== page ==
Taking advantage of simulation technology

STAMPING JOURNAL® SEPTEMBER/OCTOBER 2002

October 24, 2002

By:

One of the most valuable high-tech tools introduced in the last decade has been finite element analysis (FEA) simulation software that stamping tool makers can use to test forming conditions and design dies in the virtual world. This reduces tooling and product design time and saves costs of prototyping and experimentation to find the right design. Training the tool designer or process engineer how to use simulation software can provide a quick ROI and improve the bottom line.

One step forming simulation

Figure 1Object

Tremendous advancements have been made in sheet metal stamping during the last decade. Even during my short 22 years of tooling experience, I have seen dies designed with a pencil and a drafting board; with a computer; with solid modeling; and with real-world 3-D methods.

I've seen steel cut with saws, oxyacetylene, and plasma torches, to CNC machining centers, waterjets, lasers, electrical discharge machines (EDMs), and CNC plasma arc cutting machines. The speed at which this equipment can perform also has increased, from cutting steel a slow 1 inch per minute (IPM) to 600 IPM.

Such high-tech tools allow today's dies to be processed, designed, and built in a fraction of the time than previously required.

Virtual Solutions

Perhaps one of the most valuable high-tech tools introduced in the last decade or so is forming simulation. Forming simulation is a special type of finite element analysis (FEA) that simulates metal being deformed by almost any deforming method.

One of the biggest uses for this technology is the stretch and deep drawing industry. This specific type of FEA typically is referred to as drawing simulation software. It also is called a one-step solver, inverse solver, or virtual press.

What Can Forming Simulation Do?

Forming simulation software offers numerous advantages for toolmaking.

  1. It helps you design stamped parts so they can be formed in the most cost-efficient way using the most economical process and material. Simulation also can help you develop a part shape that can be formed or drawn easily and that will fit and function properly.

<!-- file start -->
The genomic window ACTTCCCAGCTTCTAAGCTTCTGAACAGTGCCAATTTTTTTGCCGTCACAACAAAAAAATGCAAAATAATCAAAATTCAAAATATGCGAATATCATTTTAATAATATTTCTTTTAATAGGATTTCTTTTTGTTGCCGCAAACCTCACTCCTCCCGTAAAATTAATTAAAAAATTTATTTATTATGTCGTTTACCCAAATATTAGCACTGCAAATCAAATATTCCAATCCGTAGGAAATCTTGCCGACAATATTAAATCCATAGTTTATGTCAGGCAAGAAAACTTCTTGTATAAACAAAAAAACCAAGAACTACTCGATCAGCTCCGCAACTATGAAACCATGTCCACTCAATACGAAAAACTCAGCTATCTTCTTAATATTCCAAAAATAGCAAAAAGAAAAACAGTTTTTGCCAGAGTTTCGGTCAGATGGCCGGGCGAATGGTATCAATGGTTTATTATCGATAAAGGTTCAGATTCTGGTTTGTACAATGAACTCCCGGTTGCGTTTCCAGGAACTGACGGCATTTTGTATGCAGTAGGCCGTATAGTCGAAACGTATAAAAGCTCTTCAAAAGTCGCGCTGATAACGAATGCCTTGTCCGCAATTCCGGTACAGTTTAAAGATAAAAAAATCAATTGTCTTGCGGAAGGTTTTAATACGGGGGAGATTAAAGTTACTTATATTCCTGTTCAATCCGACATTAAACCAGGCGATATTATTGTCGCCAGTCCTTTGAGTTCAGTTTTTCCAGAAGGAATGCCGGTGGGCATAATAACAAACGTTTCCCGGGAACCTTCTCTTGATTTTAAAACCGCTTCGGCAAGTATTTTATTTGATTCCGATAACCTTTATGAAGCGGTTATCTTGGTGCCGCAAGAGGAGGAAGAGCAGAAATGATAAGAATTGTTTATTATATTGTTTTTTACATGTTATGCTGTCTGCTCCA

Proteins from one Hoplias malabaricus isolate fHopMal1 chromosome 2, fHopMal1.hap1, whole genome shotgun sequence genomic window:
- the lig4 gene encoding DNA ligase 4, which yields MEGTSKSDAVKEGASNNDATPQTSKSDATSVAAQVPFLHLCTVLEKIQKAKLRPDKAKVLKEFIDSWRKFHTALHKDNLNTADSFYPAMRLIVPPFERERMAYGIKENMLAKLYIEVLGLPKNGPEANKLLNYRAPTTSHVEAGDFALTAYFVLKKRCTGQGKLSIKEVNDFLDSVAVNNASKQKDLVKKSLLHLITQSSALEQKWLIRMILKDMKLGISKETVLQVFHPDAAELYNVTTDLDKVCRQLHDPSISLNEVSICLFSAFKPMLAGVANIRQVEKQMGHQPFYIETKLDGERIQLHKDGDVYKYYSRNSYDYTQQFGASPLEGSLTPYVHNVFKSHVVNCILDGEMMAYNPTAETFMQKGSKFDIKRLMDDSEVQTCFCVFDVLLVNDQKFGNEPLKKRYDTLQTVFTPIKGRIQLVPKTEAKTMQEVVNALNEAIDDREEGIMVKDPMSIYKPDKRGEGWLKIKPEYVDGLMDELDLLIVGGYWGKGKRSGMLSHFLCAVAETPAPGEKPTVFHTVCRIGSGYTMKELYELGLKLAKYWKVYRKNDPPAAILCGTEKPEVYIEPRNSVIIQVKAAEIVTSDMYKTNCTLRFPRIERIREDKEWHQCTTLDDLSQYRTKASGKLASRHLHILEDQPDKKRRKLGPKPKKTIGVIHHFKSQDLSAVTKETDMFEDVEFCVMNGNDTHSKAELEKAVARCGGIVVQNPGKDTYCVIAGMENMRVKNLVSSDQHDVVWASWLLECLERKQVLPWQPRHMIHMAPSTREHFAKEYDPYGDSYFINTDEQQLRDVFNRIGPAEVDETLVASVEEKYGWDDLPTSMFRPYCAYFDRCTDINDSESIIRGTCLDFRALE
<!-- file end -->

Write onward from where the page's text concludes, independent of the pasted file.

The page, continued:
2. Major areas of concern can be identified and changed easily with simulation software, such as excessive thinning, fractures, or wrinkling. Simply by inputting different sheet steel properties, you can introduce a variety of materials into the process to determine which works best. You then can design the product using the optimal material type and thickness.
    This software also allows you to predetermine a blank size and shape, which helps determine the final part cost.Figure 1shows simulation data derived from a one-step simulation process.
  3. Special crash simulation software can determine the final strength of the part by virtual destructive or crash testing.
  4. Special incremental software can show the final stamping die geometry. Figure 2shows incremental simulation process data.

Other benefits of forming simulation include:

  • Reduces product design cost and unnecessary redesign.
  • Reduces costly die tryout time.
  • Reduces frustration during tryout.
  • Reduces or eliminates the need for prototyping.
  • Reduces the forming severity of the stamped part, resulting in a more robust stamping operation and less scrap.
  • Removes the guesswork from the tryout process.

In addition, simulation software is designed to show details of the design, such as:

  • Areas where the metal tore or fractured.
  • Areas where the metal wrinkled or buckled.
  • Finished part thickness anywhere on the part.
  • Strain distribution of the finished part.
  • A forming limit diagram representing the forming severity of the part.
  • Major springback tendencies.
  • Necessary blank holder pressure.
  • Tonnage needed to form or draw the part at any point during the forming process.
  • A virtual simulation movie file of the part being incrementally formed.

The software also helps to identify possible tooling changes that would result from: